“Freedoms suspended” was the headline of Friday’s Cumhuriyet daily. It is one of the very few newspapers left in Turkey which dares to continue with critical reporting and analysis.
Cumhuriyet explained that the emergency rule decrees give the government the ability to arbitrarily shut down media outlets suspected of “having links to structures and groups that pose a threat to national security.” Ministers are now empowered to close TV, radio, websites and, even, book publishers. Prosecutors are required to follow those orders. This means a total end of media freedom in Turkey.
Academics, who had launched a petition calling for an end to the violence in south-eastern Turkey and advocated a return to peace negotiations, have found themselves targets of the wider with hunt, Cumhuriyet reported. Under government decrees, prosecutors are now able to issue search warrants and even seize the properties of suspects being arrested or sought for detention — without the need to have a judge approve the order.
Emergency rule has delivered at least one absurdity. An IVF clinic in Istanbul run by an Armenian doctor was forced to close for being “part of FETO terror organisation”. The doctor fiercely denied the claims, to no avail. “I am a Christian, have absolutely nothing to with Gülen” he told the press. Under the circumstances he has no possibility of appeal.
But the reality of emergency rule was plain to see on Friday as journalists were paraded in front of the cameras, hauled into interrogations. Four prosecutors questioned 21 media professionals — whether investigative reporters like Arda Akın or veteran columnists likeNazlı Ilıcak — accused of being part of the “media leg of terrorist organisation”.
The cases of two detainees — Prof Şahin Alpay, a political scientist and commentator, and Hilmi Yavuz, one of the top figures of Turkish literature — raised concerns to new levels. Both intellectuals need medication, which they were denied, according to their relatives and lawyers.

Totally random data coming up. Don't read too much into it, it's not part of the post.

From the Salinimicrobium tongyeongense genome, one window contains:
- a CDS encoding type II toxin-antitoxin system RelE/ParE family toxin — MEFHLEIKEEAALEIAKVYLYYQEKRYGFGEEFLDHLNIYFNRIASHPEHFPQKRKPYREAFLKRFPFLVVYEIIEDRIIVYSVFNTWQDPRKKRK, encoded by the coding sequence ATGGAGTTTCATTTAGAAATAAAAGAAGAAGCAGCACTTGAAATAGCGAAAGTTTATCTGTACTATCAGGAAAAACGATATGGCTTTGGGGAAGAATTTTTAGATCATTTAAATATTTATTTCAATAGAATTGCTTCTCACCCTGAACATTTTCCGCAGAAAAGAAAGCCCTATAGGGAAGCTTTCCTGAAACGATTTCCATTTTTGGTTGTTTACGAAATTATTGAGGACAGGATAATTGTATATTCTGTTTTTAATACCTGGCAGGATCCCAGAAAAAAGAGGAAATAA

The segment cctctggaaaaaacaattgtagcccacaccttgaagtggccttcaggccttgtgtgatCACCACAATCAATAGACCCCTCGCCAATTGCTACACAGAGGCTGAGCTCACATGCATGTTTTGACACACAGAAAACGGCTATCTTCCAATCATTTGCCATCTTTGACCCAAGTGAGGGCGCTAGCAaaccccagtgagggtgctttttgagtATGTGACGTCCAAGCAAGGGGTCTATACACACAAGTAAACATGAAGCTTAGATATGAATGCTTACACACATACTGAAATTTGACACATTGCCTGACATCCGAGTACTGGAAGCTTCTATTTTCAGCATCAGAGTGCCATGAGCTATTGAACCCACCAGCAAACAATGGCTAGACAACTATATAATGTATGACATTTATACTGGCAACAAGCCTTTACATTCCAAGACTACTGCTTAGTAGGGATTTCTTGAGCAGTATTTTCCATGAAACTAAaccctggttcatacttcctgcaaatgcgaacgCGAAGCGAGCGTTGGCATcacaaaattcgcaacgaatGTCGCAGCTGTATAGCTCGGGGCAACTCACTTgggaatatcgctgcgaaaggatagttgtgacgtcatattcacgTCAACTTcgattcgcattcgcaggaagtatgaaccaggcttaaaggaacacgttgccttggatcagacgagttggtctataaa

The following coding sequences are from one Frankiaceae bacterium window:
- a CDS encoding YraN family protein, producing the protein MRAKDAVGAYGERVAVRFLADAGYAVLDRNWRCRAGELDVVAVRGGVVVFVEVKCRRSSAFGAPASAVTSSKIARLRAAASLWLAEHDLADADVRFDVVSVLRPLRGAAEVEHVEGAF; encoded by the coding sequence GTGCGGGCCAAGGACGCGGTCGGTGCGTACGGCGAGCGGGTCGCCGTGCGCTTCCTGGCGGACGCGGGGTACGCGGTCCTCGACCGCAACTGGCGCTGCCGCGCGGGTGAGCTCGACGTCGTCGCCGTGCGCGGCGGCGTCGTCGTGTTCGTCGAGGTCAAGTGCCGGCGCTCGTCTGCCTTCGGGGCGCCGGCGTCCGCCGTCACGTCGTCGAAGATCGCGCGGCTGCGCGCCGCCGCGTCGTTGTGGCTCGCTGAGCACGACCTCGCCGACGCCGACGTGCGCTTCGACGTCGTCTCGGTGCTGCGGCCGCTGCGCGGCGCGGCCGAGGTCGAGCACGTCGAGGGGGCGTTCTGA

Hilmi Yavuz. Almost as old as Turkey itself, a great literary mind, an extraordinary poet and columnist. Arrested. pic.twitter.com/hmF1jYM3vw
— Mahir Zeynalov (@MahirZeynalov) July 29, 2016
“A medical report was asked for from the doctors”, explained those close to the poet and literary critique, Hilmi Yavuz. “When we told them he already had prescriptions, we were prevented from handing the medication to him.”
Alpay’s relatives went on Friday morning to the public prosecutor’s office and presented his health reports, demanding a swift interrogation process. Their application was denied. Then, they went to the police headquarters, asking for information about his health. According to a news piece by P24 website, they were told that under no circumstances any explanation would be given. They were taken out of the building.
Turkish and international literature and academic circles must strongly protest these two most sensitive, absurd cases. Yavuz, with his six-decade career, is a “grand old man” of Turkish letters. Alpay has been one of the most consistent and powerful socially liberal voices in Turkey’s academic community. Everyone knows where both of these men stand for freedom and human rights. We owe it to them to raise our collective voices in their defense. But sadder still, neither the Turkish or international arms of PEN — at the time of writing — have spoken out against these arrests.
With the witch hunt has come severe fear among Turkey’s intellectuals suggesting that a disagreement in ideas is a pretext for indifference. Under these conditions, the dissenting and bold journalists, professors and, even, poets are doomed to receive blow after blow.
Silence, in these extraordinary times, is the enemy of democracy.
A version of this article originally appeared at Suddeutsche Zeittung. It is reposted here with the permission of the author.